Former national police chief Mohammad Baqer Qalibaf told reporters he had the best chance of beating Rafsanjani - widely seen as the favorite to succeed incumbent reformist President Mohammad Khatami.
Also turning up at the Interior Ministry to register as a candidate was Tehran's mayor Mahmood Ahmadinejad, bringing to three the number of prominent hardliners bidding for the country's second-highest post.
Dressed in a casual white suit - a change from his more familiar uniform or dark three-piece - Qalibaf complained that the hardline camp had failed to respect an understanding that opinion polls would decide the nomination of a single candidate.
And despite his background as a top commander in the powerful Revolutionary Guards, Qalibaf dismissed suggestions that he would install a military-style government as "immoral campaigning".
Some observers say Qalibaf is a
favourite of Khamenei
"I will observe ethics in the campaign," a jovial-looking Qalibaf told reporters as he released a three-page campaign declaration entitled An Iranian deserves a good life.
His statement said Iranians did not have an adequate quality of life, which to him included the "social and spiritual dimensions".
Qalibaf, 44, quit as police chief last month in order to contest in the elections, and some analysts have painted him as a favorite of supreme leader Ayatollah Ali Khamenei.
But Qalibaf said he was "not a part of any political party or group".
Although Ahmadinejad also registered on Friday, many believe he may later be forced to withdraw in favour of Qalibaf. The same is expected of Mohsen Rezai, a former head of the Revolutionary Guards, who registered his candidacy on Wednesday.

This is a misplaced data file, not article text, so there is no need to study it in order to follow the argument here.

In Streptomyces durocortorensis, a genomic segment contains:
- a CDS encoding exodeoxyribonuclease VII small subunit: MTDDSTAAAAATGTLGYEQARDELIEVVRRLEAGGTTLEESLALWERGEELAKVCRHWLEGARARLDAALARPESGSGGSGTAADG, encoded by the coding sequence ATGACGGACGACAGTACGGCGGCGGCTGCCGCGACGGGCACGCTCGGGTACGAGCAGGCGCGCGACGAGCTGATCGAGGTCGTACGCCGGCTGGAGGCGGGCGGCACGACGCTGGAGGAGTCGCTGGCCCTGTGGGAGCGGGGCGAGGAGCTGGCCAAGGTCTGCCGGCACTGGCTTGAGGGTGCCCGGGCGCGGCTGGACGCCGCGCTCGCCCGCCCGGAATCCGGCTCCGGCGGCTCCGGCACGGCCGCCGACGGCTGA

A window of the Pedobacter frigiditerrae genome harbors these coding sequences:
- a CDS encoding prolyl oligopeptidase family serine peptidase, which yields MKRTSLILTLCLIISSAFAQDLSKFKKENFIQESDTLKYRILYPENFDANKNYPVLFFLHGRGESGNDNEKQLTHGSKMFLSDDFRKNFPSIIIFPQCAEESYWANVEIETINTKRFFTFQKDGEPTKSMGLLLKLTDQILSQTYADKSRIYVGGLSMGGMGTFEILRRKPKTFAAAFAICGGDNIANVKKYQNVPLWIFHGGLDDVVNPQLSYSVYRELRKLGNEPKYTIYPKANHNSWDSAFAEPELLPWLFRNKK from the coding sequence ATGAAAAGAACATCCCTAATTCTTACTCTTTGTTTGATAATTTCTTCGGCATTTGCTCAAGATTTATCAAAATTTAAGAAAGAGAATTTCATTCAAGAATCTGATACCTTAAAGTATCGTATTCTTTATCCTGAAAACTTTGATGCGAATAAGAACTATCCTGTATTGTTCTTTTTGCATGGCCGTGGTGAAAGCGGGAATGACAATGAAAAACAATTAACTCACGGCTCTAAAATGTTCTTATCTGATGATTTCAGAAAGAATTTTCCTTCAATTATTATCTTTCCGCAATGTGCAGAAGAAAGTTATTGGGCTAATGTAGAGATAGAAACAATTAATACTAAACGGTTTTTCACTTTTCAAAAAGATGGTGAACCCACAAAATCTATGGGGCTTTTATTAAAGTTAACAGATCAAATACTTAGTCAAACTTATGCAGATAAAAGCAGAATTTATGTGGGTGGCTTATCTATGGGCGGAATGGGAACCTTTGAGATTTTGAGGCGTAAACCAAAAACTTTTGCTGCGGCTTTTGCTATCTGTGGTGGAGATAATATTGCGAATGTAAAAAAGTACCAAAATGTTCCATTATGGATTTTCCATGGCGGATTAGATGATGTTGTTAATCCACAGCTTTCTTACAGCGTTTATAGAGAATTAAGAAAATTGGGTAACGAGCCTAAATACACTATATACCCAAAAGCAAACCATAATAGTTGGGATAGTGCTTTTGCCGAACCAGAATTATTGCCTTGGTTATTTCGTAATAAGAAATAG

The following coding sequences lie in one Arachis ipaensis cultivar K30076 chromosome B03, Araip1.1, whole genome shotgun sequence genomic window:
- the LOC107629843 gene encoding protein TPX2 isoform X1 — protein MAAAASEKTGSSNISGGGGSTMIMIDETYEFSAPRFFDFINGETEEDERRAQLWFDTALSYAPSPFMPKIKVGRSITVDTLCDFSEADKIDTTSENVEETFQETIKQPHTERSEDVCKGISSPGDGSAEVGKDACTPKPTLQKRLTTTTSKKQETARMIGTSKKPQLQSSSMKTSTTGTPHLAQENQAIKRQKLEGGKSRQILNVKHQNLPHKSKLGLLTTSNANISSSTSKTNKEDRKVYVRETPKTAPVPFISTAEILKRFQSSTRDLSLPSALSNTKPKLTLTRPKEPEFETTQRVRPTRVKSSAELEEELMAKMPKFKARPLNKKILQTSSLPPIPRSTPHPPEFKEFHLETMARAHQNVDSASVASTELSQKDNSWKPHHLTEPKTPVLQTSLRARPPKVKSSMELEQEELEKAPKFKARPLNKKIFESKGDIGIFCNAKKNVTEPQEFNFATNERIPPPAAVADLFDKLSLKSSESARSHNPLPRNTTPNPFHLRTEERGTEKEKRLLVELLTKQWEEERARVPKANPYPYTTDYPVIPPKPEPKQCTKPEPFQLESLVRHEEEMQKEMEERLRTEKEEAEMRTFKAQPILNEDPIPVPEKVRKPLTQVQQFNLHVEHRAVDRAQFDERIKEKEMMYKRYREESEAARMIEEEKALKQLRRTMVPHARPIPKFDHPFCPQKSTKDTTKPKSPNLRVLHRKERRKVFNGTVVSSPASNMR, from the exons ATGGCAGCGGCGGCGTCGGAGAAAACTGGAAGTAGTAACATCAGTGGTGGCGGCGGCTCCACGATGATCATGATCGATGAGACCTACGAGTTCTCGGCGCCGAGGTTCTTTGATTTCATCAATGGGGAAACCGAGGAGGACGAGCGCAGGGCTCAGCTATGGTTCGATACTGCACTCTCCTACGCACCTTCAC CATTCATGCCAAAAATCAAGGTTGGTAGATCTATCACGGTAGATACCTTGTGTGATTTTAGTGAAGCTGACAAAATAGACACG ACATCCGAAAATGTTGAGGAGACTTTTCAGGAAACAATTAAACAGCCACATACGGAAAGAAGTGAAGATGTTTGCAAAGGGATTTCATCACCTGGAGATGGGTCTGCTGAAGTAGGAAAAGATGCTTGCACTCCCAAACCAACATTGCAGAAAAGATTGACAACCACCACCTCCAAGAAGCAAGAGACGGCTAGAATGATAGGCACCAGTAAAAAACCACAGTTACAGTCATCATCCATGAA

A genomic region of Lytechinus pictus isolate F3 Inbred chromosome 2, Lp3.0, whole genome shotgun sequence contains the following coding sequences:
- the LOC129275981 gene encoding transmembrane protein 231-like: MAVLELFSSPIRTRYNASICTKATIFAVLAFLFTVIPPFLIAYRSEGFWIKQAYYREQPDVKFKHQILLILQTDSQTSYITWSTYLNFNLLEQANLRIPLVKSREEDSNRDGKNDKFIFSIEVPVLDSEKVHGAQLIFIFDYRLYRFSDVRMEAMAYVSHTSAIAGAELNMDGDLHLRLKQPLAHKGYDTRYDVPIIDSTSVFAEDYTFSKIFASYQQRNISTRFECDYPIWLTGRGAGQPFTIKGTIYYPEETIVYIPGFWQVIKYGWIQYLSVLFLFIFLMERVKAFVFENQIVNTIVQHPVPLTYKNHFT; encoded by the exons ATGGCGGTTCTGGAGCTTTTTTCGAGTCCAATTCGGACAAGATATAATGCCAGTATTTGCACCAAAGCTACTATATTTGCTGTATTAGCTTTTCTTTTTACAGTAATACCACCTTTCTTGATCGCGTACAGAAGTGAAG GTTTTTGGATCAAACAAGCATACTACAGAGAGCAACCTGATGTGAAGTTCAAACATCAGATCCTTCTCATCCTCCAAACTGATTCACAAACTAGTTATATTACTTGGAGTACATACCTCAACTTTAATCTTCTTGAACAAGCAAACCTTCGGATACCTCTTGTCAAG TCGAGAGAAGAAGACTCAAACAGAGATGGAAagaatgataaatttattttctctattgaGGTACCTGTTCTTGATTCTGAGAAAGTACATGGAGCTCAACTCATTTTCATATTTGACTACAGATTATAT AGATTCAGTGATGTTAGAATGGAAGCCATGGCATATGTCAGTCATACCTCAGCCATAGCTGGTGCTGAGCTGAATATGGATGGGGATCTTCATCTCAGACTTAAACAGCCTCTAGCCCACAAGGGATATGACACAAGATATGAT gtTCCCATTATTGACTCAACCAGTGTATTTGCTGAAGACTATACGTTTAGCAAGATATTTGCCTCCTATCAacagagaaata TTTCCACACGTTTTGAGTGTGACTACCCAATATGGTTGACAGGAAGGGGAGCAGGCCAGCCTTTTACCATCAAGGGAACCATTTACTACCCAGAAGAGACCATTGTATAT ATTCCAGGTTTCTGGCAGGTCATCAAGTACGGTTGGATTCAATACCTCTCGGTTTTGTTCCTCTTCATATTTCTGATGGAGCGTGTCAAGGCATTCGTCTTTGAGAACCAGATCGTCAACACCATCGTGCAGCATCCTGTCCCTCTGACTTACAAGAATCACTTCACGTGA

Rafsanjani has pledged to save
the country from extremists
Another top conservative candidate, former state television boss and Khamenei adviser Ali Larajani, has also yet to register. He had been selected as the conservative's sole contender, but has been placed far behind Qalibaf.
Former foreign minister and another Khamenei adviser Ali Akbar Velayati, has not registered yet amid expectations he will pull out in favour of Rafsanjani.
Rafsanjani, a pragmatic conservative who served as Iran's president from 1989 to 1997, has been placed by a string of informal opinion polls as a clear frontrunner.
Moin risks being disqualified by
the Guardians Council
Seen as a figure who favours closer ties with the West and economic liberalization, the 70-year-old cleric and regime veteran opened his campaign by pledging to save the country from "extremists".
The reformist camp, increasingly isolated after being ousted from parliament last year in polls that saw most of their candidates disqualified by hardliners, are lacking a strong candidate.
Their main candidate is Mustafa Moin, a former higher education minister.
After registering, would-be candidates will go through a tough screening process overseen by the Guardians Council - an unelected hardline-controlled body that has the power to decide whose names can go on the ballot sheet.
Moin has in the past been at odds with the Guardians Council and risks being disqualified.
The registration period closes late on Saturday, after which the vetting process commences.